ID WIG_WW2 / Elaine Barker

TitleThe Wigboroughs in WW2
AbstractOn 14th January 1939 the neighbourhood news in the Essex County Standard reported the first of a series of six Air Raid Precautions (A.R.P.) lectures to volunteers from Peldon and Wigborough in Peldon School. About 40 were present and first aid demonstrations were given by the St John's Ambulance. Following the lectures exams were held in April and certificates gained by 4 women and 7 men.

In the same month, lectures on Gas [it was feared the Germans would subject the British population to gas attacks] were given to 20 workers representing Peldon and Wigborough. More successful candidates passed the A.R.P exams in July that year

ARP - In connection with ARP a gas examination was held in the School on Tuesday, and the examiner, Mr Morgan, expressed himself well satisfied with the results. ... Among the [successful] four candidates from Wigborough was Mrs Wenlock, whose marks were 100%, the other successful three being Mrs Aldred, Mrs Clark and Miss D Clark. Essex County Standard 8th July 1939

Along with the ARP wardens, preparations for the war included a Home Guard, a Parish Invasion Committee, fund-raising and growing food crops. Families were issued with ration books, blackouts were observed, and the women's Land Army was drafted in to work on the land.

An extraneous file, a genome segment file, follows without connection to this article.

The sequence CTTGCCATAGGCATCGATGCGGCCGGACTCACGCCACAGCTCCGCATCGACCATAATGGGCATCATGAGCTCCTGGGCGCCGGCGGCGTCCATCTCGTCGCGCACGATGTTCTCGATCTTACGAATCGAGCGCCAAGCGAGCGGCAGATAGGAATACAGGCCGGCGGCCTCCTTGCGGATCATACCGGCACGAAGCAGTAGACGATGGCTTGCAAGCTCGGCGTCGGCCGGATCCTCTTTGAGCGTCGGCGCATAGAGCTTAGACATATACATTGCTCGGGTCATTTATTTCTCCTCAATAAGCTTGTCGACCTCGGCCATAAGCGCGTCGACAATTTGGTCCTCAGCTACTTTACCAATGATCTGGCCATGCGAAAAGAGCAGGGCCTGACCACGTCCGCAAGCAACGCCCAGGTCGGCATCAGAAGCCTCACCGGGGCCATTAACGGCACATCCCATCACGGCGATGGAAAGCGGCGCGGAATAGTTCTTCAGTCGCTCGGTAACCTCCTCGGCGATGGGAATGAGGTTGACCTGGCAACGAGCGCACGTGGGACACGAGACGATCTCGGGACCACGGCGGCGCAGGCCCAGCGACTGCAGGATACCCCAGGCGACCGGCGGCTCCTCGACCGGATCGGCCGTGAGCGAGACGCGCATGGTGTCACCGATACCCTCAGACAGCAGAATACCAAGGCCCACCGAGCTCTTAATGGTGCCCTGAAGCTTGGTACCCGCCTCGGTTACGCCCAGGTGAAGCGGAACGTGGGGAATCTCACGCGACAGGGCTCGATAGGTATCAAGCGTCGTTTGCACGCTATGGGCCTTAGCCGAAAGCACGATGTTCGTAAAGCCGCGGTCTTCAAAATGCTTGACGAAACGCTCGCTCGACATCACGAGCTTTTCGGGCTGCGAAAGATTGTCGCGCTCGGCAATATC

Farming

Being an area where farming had been in the doldrums, the Wigboroughs attracted the attention of the War Agricultural Committee. Land which had hitherto ceased to be ploughed and had been allowed to at best revert to pasture, at worst to become overgrown was taken over and brought back into arable cultivation. It is thanks to this fact that we have written diary entries from E.J. Rudsdale who worked for the War Ag Committee with a responsibility for the Winstree Hundred. His edited diary has been published but there is also an on-line blog which includes passages that do not appear in the printed book.

He talks of the intractable clay and of the opposition by the displaced farmers.

December 9 Wednesday 1942